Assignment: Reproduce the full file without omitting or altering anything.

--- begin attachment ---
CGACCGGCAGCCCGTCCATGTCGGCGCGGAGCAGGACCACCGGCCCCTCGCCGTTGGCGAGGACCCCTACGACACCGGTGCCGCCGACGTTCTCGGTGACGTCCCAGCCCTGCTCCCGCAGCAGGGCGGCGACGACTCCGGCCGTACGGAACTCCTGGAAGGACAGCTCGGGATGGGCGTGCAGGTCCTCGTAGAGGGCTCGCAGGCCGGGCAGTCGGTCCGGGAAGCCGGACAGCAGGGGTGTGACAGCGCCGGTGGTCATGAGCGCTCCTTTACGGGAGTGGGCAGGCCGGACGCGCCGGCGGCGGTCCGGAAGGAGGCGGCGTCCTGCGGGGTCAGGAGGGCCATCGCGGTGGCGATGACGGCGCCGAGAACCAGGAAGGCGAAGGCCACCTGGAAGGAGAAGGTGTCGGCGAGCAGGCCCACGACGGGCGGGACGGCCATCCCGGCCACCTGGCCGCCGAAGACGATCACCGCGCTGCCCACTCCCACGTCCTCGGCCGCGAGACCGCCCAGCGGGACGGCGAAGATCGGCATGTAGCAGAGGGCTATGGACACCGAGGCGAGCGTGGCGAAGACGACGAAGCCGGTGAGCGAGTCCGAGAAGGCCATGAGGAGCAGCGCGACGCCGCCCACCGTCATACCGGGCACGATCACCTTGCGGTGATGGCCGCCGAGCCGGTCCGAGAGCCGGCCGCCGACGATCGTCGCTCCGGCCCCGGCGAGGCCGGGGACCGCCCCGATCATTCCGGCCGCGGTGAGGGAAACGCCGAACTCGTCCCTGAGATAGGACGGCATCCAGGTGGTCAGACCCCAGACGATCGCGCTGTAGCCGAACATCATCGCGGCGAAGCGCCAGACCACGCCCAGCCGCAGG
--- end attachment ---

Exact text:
CGACCGGCAGCCCGTCCATGTCGGCGCGGAGCAGGACCACCGGCCCCTCGCCGTTGGCGAGGACCCCTACGACACCGGTGCCGCCGACGTTCTCGGTGACGTCCCAGCCCTGCTCCCGCAGCAGGGCGGCGACGACTCCGGCCGTACGGAACTCCTGGAAGGACAGCTCGGGATGGGCGTGCAGGTCCTCGTAGAGGGCTCGCAGGCCGGGCAGTCGGTCCGGGAAGCCGGACAGCAGGGGTGTGACAGCGCCGGTGGTCATGAGCGCTCCTTTACGGGAGTGGGCAGGCCGGACGCGCCGGCGGCGGTCCGGAAGGAGGCGGCGTCCTGCGGGGTCAGGAGGGCCATCGCGGTGGCGATGACGGCGCCGAGAACCAGGAAGGCGAAGGCCACCTGGAAGGAGAAGGTGTCGGCGAGCAGGCCCACGACGGGCGGGACGGCCATCCCGGCCACCTGGCCGCCGAAGACGATCACCGCGCTGCCCACTCCCACGTCCTCGGCCGCGAGACCGCCCAGCGGGACGGCGAAGATCGGCATGTAGCAGAGGGCTATGGACACCGAGGCGAGCGTGGCGAAGACGACGAAGCCGGTGAGCGAGTCCGAGAAGGCCATGAGGAGCAGCGCGACGCCGCCCACCGTCATACCGGGCACGATCACCTTGCGGTGATGGCCGCCGAGCCGGTCCGAGAGCCGGCCGCCGACGATCGTCGCTCCGGCCCCGGCGAGGCCGGGGACCGCCCCGATCATTCCGGCCGCGGTGAGGGAAACGCCGAACTCGTCCCTGAGATAGGACGGCATCCAGGTGGTCAGACCCCAGACGATCGCGCTGTAGCCGAACATCATCGCGGCGAAGCGCCAGACCACGCCCAGCCGCAGG